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Everything you want to know about chocolate
After going on a baking ingredients shopping spree, I found myself with several different kinds of cocoa powder, cake flour, bread flour, yeast, and some leftover chocolate chips. What recipe could possibly incorporate more than two of these at the same time?
Ding! David Lebovitz Chocolate Bread. I'm a huge fan of Lebovitz's fantastic recipes and entertaining writing, and have always been intrigued by his chocolate bread. What in the world would it taste like? Chocolate mixed into the bread itself? But how bready would it be? Yeasty at all? What about the sweetness level?
Lebovitz explains what to expect a bit, but of course, you never know until you try it.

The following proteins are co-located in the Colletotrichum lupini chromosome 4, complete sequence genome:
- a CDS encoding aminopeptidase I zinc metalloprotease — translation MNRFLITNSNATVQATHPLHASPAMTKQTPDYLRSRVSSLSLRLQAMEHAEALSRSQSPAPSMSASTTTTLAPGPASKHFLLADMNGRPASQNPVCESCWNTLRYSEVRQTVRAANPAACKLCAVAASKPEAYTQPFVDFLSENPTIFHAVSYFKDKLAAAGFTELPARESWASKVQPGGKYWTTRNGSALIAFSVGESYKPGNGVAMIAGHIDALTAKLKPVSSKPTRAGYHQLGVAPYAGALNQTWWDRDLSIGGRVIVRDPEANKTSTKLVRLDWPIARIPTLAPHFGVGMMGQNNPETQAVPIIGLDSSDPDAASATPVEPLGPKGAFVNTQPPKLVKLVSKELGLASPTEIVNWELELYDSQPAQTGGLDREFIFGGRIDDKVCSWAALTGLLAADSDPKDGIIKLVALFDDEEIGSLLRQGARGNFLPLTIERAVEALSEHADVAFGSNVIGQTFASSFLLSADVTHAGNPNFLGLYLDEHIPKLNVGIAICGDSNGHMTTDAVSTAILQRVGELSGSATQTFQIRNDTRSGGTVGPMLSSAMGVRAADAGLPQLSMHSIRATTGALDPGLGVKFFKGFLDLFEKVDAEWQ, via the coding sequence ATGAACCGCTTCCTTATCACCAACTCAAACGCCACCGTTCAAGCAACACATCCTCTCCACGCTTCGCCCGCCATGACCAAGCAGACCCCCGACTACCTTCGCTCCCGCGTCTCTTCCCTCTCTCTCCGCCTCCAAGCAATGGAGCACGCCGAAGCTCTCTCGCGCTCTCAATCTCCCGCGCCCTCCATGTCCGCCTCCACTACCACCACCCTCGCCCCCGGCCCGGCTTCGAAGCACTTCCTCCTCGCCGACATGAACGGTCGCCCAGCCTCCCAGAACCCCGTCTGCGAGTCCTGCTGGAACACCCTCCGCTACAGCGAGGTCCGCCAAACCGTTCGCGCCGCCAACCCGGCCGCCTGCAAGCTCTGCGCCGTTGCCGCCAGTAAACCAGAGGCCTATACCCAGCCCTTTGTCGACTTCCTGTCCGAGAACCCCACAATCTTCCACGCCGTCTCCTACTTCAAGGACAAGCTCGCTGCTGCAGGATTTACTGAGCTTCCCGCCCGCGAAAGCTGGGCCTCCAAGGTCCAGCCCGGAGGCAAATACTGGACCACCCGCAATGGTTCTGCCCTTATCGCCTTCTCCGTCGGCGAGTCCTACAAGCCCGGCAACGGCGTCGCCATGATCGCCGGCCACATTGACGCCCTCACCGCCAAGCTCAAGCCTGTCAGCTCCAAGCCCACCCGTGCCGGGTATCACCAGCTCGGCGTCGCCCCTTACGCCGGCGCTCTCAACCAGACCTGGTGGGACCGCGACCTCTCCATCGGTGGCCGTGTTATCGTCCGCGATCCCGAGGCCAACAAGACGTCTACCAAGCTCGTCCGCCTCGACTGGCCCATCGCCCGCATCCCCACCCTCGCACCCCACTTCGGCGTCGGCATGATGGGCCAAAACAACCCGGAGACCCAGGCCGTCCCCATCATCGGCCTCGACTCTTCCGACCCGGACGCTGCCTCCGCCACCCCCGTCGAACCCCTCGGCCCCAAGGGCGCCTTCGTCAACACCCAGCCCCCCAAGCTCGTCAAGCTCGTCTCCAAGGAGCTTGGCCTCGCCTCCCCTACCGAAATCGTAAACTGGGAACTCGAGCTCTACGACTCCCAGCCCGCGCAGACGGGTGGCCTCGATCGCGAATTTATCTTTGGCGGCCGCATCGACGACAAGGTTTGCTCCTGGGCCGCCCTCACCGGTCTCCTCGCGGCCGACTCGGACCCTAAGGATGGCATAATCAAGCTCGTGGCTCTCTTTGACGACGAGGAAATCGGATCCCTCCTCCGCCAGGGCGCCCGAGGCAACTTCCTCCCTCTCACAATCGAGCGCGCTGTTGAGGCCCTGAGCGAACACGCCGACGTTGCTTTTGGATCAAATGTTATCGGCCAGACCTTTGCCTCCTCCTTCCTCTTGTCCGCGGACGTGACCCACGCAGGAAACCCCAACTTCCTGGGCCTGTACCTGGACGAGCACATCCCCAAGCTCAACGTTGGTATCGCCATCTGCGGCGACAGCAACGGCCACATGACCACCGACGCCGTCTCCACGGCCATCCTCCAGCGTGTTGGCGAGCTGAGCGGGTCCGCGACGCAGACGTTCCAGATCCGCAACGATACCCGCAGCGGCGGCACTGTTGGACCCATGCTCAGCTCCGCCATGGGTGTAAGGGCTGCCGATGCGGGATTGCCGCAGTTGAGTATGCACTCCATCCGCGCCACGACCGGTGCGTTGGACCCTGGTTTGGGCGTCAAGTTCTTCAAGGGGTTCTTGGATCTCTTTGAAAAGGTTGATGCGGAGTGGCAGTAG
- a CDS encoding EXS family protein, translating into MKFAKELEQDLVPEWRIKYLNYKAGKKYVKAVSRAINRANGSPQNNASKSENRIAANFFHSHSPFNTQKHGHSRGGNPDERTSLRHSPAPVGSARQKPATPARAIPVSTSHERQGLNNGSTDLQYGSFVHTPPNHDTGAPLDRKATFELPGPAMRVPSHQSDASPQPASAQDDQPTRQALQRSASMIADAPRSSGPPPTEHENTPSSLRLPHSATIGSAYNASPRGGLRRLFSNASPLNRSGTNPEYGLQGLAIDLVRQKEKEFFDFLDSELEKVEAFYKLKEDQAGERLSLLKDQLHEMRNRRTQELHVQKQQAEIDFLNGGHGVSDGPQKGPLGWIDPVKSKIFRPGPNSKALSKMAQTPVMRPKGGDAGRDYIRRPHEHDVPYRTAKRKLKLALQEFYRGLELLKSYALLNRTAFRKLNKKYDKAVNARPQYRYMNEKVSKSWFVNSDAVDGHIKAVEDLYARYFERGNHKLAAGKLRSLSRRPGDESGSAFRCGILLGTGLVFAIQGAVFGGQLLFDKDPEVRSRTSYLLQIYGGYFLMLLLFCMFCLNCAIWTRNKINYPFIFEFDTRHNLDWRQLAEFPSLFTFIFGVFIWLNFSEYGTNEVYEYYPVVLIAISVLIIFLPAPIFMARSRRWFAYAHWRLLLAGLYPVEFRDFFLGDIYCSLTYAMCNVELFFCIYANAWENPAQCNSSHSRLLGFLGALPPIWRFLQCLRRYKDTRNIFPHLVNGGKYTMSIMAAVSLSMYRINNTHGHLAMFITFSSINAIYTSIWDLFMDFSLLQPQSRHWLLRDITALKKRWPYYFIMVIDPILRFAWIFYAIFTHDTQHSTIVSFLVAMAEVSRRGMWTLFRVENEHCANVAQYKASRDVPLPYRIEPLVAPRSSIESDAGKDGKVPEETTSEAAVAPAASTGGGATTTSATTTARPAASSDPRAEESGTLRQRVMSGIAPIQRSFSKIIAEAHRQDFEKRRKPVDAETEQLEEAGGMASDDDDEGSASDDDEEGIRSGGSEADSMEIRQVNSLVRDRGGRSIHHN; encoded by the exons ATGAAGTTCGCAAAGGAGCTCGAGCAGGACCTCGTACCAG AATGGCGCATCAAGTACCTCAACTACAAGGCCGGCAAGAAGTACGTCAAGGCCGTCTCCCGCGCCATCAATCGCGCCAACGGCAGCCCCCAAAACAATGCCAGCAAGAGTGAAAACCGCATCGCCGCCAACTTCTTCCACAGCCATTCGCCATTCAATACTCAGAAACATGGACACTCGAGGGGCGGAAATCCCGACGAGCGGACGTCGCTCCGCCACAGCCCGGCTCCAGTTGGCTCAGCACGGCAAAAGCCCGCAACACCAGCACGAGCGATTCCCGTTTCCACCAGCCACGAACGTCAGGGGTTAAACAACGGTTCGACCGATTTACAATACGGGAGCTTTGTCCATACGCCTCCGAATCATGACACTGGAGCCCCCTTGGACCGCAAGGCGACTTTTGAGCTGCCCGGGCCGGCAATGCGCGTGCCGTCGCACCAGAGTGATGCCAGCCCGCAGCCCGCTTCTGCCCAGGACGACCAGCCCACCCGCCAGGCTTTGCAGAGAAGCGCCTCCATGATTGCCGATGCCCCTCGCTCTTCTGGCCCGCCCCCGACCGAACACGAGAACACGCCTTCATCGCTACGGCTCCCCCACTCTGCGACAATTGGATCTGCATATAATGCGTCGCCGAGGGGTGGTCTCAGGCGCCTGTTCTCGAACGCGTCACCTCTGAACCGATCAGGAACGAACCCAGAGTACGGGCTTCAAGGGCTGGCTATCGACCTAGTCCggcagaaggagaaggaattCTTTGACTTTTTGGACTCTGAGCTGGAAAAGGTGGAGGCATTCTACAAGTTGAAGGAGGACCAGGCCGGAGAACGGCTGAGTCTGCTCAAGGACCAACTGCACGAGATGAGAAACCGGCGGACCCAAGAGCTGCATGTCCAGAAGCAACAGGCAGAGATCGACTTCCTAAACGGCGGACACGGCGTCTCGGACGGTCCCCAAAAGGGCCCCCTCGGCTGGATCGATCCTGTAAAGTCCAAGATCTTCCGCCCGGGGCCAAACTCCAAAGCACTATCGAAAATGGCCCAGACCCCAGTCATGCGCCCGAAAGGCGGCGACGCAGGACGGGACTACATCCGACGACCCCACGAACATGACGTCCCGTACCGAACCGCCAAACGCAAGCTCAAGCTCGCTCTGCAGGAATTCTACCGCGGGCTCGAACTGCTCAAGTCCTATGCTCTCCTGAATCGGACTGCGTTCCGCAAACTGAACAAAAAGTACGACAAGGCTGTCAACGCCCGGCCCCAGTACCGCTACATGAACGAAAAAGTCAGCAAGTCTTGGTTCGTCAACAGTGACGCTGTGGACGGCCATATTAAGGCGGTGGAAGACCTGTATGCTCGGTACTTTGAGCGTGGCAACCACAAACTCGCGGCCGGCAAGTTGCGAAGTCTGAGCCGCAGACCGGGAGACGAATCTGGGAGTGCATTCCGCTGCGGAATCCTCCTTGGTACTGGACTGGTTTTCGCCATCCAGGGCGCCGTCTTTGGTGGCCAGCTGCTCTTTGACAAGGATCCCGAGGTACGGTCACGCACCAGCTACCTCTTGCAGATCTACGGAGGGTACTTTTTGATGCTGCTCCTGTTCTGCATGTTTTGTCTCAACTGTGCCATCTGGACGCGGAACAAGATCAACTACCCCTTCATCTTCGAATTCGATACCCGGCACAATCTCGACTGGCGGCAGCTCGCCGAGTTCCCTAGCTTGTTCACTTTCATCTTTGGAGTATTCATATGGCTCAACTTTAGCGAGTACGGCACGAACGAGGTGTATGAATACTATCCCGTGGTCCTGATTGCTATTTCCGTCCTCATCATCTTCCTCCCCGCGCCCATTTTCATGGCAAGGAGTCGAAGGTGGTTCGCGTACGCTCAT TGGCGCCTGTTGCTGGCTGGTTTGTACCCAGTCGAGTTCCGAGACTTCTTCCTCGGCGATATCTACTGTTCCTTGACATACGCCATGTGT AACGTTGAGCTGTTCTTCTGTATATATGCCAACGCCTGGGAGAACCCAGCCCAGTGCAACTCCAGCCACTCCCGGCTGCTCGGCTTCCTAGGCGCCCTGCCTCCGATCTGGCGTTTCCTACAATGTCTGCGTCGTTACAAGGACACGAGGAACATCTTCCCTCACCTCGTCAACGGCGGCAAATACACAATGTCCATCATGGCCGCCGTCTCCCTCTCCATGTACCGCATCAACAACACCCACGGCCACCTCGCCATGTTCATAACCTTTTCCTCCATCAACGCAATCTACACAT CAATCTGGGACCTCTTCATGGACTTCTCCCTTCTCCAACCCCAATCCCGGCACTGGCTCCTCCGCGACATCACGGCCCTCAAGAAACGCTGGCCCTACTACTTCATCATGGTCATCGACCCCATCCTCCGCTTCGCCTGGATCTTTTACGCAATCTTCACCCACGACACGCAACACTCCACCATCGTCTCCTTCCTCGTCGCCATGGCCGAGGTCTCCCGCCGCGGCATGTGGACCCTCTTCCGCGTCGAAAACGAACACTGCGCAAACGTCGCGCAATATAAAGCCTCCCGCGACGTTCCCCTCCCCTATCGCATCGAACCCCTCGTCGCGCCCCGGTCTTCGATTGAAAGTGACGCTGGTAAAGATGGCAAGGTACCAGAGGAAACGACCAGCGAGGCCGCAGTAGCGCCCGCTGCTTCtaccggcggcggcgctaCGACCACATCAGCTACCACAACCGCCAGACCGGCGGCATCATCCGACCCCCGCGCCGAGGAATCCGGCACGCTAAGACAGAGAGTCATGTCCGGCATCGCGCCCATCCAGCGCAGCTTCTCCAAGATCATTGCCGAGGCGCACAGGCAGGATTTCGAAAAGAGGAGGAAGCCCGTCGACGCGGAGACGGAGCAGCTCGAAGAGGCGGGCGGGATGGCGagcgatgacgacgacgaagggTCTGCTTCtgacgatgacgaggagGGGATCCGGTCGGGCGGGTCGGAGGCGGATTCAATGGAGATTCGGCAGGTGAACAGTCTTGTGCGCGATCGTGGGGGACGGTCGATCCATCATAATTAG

Feeling extra saucy this week, I decided to mess with the recipe. Of course I didn't fuss with the bread itself since gluten structure is so vital to yeast bread and richer ingredients inhibit its development, but I did add coconut oil, one of my more exciting purchases, and figured, why not replace the milk with soy milk to make it dairy-free?
While dark chocolate and nuts are, of course, classic and delightful, I love milk chocolate too, particularly the contrast when you get a bite with both dark and milk chips. So, in they went! The final flourish: nibs instead of nuts.
How'd it turn out? Pretty durn tasty. It's denser than Lebovitz's original version looks, but not heavy. The crumb is quite, well, crumbly, which was a bit of a disappointment. The texture's more like a quickbread than a yeast bread but it does have that yeasty tang that reminds you, yes, this is bread. The milk chocolate was a nice surprise, hiding in all that dark chocolate; and the nibs added texture.
All in all, a success, especially when nibbled on for breakfast.